At a recent lunch for news media in New York, Hervé Boissière, the president and founder of the French concert-streaming service Medici.tv, showed off the beta version of his company’s new website. Gone was the old homepage dominated by a ginormous video player, which automatically started playing upon arrival (forcing you frantically reach for the pause button and/or volume if you had other plans).
In its place is a more streamlined homepage organized around recent performance highlights, upcoming streams, and archival content (a library of 1,800 archival videos in addition to the 100 live streams presented annually). On the back-end, a revamped database has made it easier to search content by artist, composer, ensemble, etc. The video and sound quality adjust according to your connection bandwidth.
Medici.tv has also been steadily partnering with concert venues, music competitions and conservatories, amid a growing field of live streaming options for concerts. This month, the service is streaming the final rounds of the Van Cliburn Competition, and next year it will webcast from the Leeds International Piano Competition in England. Also in store are fall concerts by the New York Philharmonic (opening night), London Symphony Orchestra, New World Symphony, and National Symphony Orchestra. The Salzburg Festival and Verbier Festival on deck in the meantime.
Boissière’s New York visit was part of an effort to drum up stateside interest in a service that gets some 40% of its clicks from U.S. viewers. Unlike in Europe, where public television still carries a significant number of arts events, Americans have few sources for such content on television (remember when A&E stood for “Arts and Entertainment,” and offered, among other shows, “Breakfast with the Arts?”).
That being said, Medici.tv is not the only service offering performing arts coverage. With a little resourcefulness, one can find video streams of varying degrees of quality (and sometimes cost) around the Internet. Examples include:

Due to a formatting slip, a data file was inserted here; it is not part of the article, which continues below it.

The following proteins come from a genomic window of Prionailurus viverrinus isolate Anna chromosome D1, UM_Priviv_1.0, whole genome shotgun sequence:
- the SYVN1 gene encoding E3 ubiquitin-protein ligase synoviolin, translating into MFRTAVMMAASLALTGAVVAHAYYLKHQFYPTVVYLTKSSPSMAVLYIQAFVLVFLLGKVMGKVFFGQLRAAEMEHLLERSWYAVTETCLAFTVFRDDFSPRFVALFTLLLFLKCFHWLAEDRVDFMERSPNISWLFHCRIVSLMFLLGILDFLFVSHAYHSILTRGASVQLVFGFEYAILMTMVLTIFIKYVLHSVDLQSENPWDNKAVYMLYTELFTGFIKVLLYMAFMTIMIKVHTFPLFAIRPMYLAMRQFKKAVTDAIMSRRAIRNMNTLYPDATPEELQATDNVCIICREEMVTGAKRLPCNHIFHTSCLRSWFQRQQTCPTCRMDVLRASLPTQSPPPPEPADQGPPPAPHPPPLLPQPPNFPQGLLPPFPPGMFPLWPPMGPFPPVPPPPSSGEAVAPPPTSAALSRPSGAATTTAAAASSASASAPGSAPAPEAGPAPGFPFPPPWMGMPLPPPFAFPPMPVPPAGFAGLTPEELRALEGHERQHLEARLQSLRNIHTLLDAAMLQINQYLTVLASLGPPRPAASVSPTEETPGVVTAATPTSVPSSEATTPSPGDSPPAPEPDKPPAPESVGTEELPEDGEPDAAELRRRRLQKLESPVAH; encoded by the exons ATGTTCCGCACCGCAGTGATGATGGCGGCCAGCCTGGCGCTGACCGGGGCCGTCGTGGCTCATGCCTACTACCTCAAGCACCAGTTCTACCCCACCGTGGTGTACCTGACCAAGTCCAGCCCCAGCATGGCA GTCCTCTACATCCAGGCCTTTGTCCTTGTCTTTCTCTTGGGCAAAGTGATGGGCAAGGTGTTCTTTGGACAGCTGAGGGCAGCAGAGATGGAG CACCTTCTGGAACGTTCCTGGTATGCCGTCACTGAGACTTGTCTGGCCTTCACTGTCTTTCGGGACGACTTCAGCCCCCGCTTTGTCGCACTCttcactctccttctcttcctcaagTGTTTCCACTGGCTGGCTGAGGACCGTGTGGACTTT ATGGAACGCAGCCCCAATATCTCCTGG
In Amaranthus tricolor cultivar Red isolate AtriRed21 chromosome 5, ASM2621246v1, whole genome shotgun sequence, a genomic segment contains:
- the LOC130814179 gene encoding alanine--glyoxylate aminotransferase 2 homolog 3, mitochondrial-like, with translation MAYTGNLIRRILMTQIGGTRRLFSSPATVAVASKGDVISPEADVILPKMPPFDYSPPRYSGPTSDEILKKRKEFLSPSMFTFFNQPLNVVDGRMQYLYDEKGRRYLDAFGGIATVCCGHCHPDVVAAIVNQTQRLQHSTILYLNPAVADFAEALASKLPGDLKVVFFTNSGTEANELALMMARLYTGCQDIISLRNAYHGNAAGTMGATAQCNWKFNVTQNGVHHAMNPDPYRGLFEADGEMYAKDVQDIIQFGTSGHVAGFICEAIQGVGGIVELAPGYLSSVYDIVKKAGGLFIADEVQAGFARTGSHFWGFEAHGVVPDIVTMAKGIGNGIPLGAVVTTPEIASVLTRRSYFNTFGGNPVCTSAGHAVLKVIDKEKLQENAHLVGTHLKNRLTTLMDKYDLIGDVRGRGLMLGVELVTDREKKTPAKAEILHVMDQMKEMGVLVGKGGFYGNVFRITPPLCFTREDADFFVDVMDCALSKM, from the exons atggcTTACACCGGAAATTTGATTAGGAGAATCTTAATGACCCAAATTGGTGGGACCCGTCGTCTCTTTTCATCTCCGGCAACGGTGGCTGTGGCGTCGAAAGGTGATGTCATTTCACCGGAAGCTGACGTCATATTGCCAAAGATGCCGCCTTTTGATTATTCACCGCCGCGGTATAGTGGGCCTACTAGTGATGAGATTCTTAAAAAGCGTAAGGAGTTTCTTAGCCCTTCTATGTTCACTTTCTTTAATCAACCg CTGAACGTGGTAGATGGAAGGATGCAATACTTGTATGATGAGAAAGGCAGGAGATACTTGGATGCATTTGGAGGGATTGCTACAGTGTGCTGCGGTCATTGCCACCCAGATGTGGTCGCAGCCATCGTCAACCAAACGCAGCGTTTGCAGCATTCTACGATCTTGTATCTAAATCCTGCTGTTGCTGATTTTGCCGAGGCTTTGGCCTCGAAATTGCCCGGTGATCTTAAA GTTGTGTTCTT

• Qello Concerts, an app that carries concerts and music documentaries across several genres, and is available via Roku, Apple TV and elsewhere. Popular videos on the site include an open-air Nabucco from the St. Margarthen Opera Festival and Claudio Abbado conducting Mahler.
• BachTrack.com, which carries periodic concert streams from Northern European orchestras, including the Netherlands Radio Philharmonic, Gothenberg Symphony and Bergen Philharmonic.
• PBS’s recently-launched members-only Passport streaming service (whose arts offerings appear to be rather slim).
There are also one-off productions through Facebook Live, which come with some negatives (production quality) and positives (sharability).
At Medici.tv, Boissière’s pitch to arts organizations is essentially this: Don’t try this at home; let us professionals handle concert streaming and distribution. Whether the company can continue to build its premium subscriber base, at $20 a month, is a larger question. Netflix, for instance, has found that customer retention can be tricky, even with a $9.99 a month price tag. But in the meantime, Medici.tv’s recent productions appear to have yielded some fairly respectable traffic numbers: a Sunday afternoon webcast of Handel’s Ariodante from Carnegie Hall (starring Joyce DiDonato) brought in 22,000 viewers.
Below is the company’s most-watched video to date on YouTube: a 2008 clip of Yuja Wang playing “Flight of the Bumblebee.”
Top photo: On May 22, 2017, Rachel Cheung tries out the piano at the Van Cliburn International Piano Competition at Bass Performance Hall in Fort Worth, TX. (Photo Ralph Lauer)